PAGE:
‘Intermediary’ – Mediating required for intermediary

26 August 2020

While various established pre-GST concepts were transitioned into GST era, perhaps many were coupled with legacy disputes as well. To quote an illustration, ‘Intermediary’ could be one of them. Yet, what one should be worried about in today’s GST regime is the additional intricacies in GST.   

In October 2014, the service tax law was amended to widen the tax net by including agents/ brokers engaged in facilitating sale of goods between two persons. The primary objective was to tax Indian subsidiary companies who helped their foreign counterpart to directly sell goods to Indian customers.

Legacy dispute:

The definition of the term ‘intermediary’ as existed in service tax law is the same as in  GST law. The definition in both laws provides that ‘intermediary’ means any person who arranges or facilitates supply of goods between two persons. However, a valid question here is whether sales agents who are merely marketing or promoting the goods of ultimate seller in general would be an ‘intermediary’. The Tribunal has dealt with such scenarios under service tax  and provided some relief to the taxpayers.

Given the varied industry practise and fine difference in case of a normal sales agent vis-à-vis an intermediary, the issue cannot be expected to be settled soon. 

Complexity in GST:

GST provisions were drafted continuing the old practise of taxing intermediary services provided by Indian companies to their foreign customers. The place of supply in such scenario is prescribed in Section 13(8)(b) of the Integrated Goods and Services Tax Act, 2017 (“IGST Act”), as the location of supplier is India. Accordingly, Indian intermediaries are required to pay tax on services when provided in India.

Given the dual GST system in India, it is also important to identify whether a taxpayer should discharge CGST+SGST or IGST. The said issue needs to be examined in the light of legal provisions and the recent Gujarat High Court in the case of Material Recycling Association of India [2020 VIL 341 GUJ].

The petitioner in above case challenged the constitutional validity of Section 13(8)(c) of the IGST Act (determining the place of supply for intermediary) primarily on the grounds of arbitrariness and territorial jurisdiction. However, what is alarming for the industry is not only the fact that Court dismissed the petition, rather, some of the arguments and observations made in the judgement.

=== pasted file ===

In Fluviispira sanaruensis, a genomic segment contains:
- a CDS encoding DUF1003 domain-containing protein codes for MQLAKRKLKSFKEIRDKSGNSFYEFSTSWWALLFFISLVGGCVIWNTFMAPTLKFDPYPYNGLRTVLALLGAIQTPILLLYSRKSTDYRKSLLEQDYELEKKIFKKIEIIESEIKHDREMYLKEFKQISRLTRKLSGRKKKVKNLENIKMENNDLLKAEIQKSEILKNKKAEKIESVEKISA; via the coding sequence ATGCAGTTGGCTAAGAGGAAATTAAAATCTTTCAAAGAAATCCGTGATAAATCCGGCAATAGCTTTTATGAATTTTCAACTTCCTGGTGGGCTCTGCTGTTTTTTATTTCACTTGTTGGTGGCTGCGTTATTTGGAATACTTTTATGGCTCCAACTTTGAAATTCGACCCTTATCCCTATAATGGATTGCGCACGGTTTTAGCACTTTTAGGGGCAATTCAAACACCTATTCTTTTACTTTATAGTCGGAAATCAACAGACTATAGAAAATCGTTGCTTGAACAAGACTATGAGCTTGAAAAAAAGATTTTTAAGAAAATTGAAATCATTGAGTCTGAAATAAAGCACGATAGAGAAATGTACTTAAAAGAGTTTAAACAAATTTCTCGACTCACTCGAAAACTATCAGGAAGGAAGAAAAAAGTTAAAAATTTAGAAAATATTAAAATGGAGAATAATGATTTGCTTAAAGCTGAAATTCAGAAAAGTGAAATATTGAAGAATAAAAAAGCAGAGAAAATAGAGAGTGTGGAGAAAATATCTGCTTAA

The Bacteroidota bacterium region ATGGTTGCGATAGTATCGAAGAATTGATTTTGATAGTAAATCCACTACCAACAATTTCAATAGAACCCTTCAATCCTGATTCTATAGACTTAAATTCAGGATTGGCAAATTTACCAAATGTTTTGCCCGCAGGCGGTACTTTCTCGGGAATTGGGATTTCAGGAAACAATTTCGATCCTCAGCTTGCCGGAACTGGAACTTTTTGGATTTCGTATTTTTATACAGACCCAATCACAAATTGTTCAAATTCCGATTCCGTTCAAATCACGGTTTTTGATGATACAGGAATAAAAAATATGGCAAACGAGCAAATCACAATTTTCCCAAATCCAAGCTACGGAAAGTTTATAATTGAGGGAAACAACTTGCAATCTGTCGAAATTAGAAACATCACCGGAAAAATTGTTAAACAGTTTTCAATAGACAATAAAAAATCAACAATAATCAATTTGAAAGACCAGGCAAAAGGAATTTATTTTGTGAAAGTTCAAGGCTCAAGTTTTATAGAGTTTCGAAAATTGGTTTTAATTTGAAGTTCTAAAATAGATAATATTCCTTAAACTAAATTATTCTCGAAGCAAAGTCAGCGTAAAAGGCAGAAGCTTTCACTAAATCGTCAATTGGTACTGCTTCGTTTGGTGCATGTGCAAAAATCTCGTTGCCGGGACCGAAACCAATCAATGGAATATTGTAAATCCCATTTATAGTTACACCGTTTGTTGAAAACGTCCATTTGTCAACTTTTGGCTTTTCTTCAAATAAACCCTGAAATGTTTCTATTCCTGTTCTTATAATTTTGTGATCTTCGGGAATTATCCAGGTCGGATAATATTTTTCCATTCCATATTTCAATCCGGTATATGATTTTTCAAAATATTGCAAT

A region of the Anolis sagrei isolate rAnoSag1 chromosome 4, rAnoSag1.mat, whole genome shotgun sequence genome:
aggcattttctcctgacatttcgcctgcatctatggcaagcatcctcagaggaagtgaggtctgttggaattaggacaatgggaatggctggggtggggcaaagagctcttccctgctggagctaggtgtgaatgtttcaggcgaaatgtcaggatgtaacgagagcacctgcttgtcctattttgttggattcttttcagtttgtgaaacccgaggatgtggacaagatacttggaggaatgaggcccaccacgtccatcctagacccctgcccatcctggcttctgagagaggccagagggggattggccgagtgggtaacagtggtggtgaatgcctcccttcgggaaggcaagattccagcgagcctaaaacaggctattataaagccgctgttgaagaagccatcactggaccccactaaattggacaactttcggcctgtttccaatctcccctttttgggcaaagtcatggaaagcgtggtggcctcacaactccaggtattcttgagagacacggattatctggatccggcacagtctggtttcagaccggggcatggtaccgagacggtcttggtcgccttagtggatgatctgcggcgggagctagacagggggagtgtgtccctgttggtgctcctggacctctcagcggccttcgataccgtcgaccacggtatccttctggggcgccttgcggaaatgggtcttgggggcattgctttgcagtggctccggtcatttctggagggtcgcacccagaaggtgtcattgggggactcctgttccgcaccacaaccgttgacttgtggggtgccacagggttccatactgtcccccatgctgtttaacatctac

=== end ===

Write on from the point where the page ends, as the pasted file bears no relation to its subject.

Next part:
Before, delving deep, it is pivotal to appreciate following aspects:

  • Two key ingredients which determine the transaction as “inter-state” vis-à-vis “intra-state” are: (i) location of supplier and (ii) place of supply.
  • As per Section 7 of the IGST, where location of supplier and place of supply are in two different States, it is an inter-state supply.
  • Similarly, as per Section 8 of the IGST Act a supply is intra-state supply, where location of supplier and place of supply are in the same State.
  • Further, as per Section 7(5)(c) of the IGST Act if a supply made in India is not an intra-state supply it would be an inter-state supply.


To reiterate, Section 13(8)(c) of the IGST Act determines the place of supply for intermediary as the location of supplier.

A first blush reading of the above provision would suggest that in case of intermediary services, the supply would always be an intra-state supply, since place of supply would coincide with the location of supplier. The petitioner, while challenging the constitutional validity of the above provision, canvased similar argument before the Court that the supply of intermediary services provided by Indian companies to its foreign customers would amount to ‘intra-state supply’. The High Court decided the matter in light of above submission and held that such transaction is an ‘intra-state supply’.

Let us now go through the other connected provisions under GST. Section 8(2) of the IGST Act provides that a supply would be an ‘intra-state supply’ when the supplier and place of supply are in same State. However, a closer look at Section 8(2) provides a special condition attached to it which reads as Subject to the provision of Section 12, supply of services……’